Let’s start with his display of gangsterism and utter indifference to the law in a tweet Sunday calling his former lawyer Michael Cohen a “Rat” for telling the truth about various matters, including his dealings with Russia to build a Trump tower in Moscow and the president’s payoffs before the 2016 election to hide his alleged sexual conduct.
“Rat,” as many have pointed out, is a legendary organized-crime epithet, and we really are gazing at something like the Trump Family Syndicate. On Tuesday, the New York state attorney general, Barbara Underwood, forced the closure of the Donald J. Trump Foundation for what she described as “a shocking pattern of illegality.” She said the foundation functioned “as little more than a checkbook to serve Mr. Trump’s business and political interests.”
And, yes, this was an all-in-the-family thing. The foundation’s board consisted of Trump himself, his three adult children and the chief financial officer of the Trump Organization, Allen Weisselberg. Incidentally, if you wonder why Trump hates the media so much, consider that it was the painstaking work of The Post’s David Fahrenthold that first blew the lid off Trump’s scamming disguised as charity.
But that wasn’t all. Two reports commissioned by the Senate Intelligence Committee made it abundantly clear that Trump was Vladimir Putin’s preferred candidate in 2016 — and remained Putin’s guy after he won.
In extraordinary detail, the reports showed the lengths to which Russian social media went to demobilize Democratic constituencies, particularly African Americans and young supporters of Sen. Bernie Sanders (I-Vt.). Dispelling any doubt about Russia’s commitment to Trump, Putin’s online propagandists kept up their work well after the election was over, targeting special counsel Robert S. Mueller III for abuse.
Oh, yes, and there are the lawsuits about whether revenue to Trump’s hotels from foreign governments constitute a violation of the Constitution’s emoluments clause.
Less than two years into Trump’s presidency, nearly everything with his name on it is under scrutiny of one kind or another. So maybe the content of Trump’s character means that his political venture was doomed from the beginning.
But at least where policy is concerned, he had another path before him, and it’s the one he took this week.
I rarely get a chance to say this, so: Good for Trump for endorsing a criminal-justice reform bill that passed the Senate on a bipartisan 87-to-12 vote. It’s highly unlikely this would have happened without him. The bill is not everything reformers hoped for, but it does begin to undo the draconian criminal penalties enacted largely in the 1990s, toward the end of the great crime wave that began in the late 1960s.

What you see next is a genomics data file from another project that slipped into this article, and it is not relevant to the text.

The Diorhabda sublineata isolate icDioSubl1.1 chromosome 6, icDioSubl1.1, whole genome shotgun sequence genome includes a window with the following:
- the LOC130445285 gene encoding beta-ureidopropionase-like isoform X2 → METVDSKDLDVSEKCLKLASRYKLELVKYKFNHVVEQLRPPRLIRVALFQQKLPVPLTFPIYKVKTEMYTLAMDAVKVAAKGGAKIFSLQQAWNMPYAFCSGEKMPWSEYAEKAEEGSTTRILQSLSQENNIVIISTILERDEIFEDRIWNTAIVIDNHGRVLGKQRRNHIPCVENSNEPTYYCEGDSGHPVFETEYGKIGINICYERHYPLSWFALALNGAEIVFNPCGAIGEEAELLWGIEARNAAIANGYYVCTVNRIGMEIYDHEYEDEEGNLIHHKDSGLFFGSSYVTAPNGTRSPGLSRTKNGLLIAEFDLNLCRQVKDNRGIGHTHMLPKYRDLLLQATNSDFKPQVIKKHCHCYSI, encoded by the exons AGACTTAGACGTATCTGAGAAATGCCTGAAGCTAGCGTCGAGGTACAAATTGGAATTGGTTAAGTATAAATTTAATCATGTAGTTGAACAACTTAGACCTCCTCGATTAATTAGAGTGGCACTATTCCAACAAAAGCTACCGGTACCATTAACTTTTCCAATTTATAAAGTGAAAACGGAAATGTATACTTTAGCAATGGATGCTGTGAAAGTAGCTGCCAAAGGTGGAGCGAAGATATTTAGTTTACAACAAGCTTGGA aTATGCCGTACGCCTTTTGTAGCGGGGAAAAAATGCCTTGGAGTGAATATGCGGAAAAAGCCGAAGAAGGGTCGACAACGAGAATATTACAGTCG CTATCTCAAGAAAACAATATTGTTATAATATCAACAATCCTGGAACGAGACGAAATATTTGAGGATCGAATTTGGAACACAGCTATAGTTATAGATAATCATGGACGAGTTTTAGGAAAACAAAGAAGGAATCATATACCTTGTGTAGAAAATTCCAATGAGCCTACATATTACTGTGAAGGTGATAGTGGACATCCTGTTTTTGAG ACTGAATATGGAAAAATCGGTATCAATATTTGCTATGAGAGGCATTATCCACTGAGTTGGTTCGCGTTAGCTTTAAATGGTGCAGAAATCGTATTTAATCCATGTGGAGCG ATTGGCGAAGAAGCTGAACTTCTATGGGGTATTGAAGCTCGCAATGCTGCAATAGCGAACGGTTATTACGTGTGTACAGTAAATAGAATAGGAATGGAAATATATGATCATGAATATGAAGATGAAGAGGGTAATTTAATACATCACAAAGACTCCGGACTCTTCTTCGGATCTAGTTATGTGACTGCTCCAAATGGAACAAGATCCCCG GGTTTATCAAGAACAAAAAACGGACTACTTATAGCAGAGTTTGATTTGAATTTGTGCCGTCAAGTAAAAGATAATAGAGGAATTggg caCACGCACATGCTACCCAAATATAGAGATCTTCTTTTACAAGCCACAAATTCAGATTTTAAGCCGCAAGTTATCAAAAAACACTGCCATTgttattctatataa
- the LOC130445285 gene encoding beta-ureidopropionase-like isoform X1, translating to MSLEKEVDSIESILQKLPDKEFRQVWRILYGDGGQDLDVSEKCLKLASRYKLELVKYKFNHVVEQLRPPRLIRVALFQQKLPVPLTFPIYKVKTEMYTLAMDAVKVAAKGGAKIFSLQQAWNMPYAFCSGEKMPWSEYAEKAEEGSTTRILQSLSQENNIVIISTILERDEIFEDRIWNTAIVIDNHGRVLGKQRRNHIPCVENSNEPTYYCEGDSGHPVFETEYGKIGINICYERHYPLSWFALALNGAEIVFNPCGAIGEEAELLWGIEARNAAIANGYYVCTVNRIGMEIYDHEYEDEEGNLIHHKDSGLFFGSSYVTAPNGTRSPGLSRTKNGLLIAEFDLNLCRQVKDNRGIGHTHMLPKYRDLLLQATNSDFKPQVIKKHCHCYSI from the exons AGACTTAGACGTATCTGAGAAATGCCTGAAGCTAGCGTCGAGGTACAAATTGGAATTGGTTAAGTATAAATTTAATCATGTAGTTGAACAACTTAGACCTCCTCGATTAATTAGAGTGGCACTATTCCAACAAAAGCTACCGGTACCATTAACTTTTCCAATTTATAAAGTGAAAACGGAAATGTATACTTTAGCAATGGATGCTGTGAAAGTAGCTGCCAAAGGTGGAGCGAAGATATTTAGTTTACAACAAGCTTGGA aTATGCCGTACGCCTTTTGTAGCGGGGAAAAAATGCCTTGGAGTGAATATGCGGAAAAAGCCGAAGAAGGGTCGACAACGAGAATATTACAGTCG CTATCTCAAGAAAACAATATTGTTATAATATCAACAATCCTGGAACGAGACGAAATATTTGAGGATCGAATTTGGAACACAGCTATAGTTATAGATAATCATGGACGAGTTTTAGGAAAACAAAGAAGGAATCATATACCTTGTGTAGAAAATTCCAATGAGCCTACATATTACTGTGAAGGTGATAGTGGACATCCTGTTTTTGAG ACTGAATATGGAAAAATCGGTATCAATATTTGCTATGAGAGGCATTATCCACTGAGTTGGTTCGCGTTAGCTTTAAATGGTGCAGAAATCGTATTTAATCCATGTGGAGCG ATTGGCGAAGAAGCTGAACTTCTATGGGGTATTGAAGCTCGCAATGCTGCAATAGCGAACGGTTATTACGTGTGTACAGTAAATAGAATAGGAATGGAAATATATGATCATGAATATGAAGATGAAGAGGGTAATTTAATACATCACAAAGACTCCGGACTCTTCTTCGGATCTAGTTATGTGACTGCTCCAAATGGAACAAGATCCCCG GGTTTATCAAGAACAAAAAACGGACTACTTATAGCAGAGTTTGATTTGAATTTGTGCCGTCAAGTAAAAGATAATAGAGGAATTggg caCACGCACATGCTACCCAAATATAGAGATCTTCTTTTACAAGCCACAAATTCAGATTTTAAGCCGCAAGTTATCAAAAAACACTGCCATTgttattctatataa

This is a key civil rights issue of our time. (Voting rights is another, and on this problem Trump is pushing entirely in the wrong direction.) The long sentences the new law would roll back hit African Americans the hardest. That’s particularly true of the disparity in the treatment of crack and powder cocaine sellers that the legislation would mitigate.
Kudos as well to those conservatives and libertarians in groups such as Right on Crime who recognized that filling the prisons is not only problematic from the point of view of justice but costly as well.
Also Tuesday, the administration announced that it will ban bump stocks, attachments that effectively allow semiautomatic weapons to fire like machine guns. Again, there’s much more to do about gun violence, but this was an important and constructive step.
It’s often observed that Trump has few discernible political principles. A problem in many respects, this did give Trump enormous flexibility when he came into office. What if he had governed in other areas with the same eye toward bipartisan agreement that led him to criminal-justice reform?
Imagine a big infrastructure bill or a far less regressive approach to tax reform. Democrats would have been hard-pressed not to work with him. Instead, Trump just kept dividing us and stoking his base. He lazily went along with traditional conservatives on taxes and corporate lobbyists in the regulatory sphere because governing was never really the point. And now, he is reaping the whirlwind.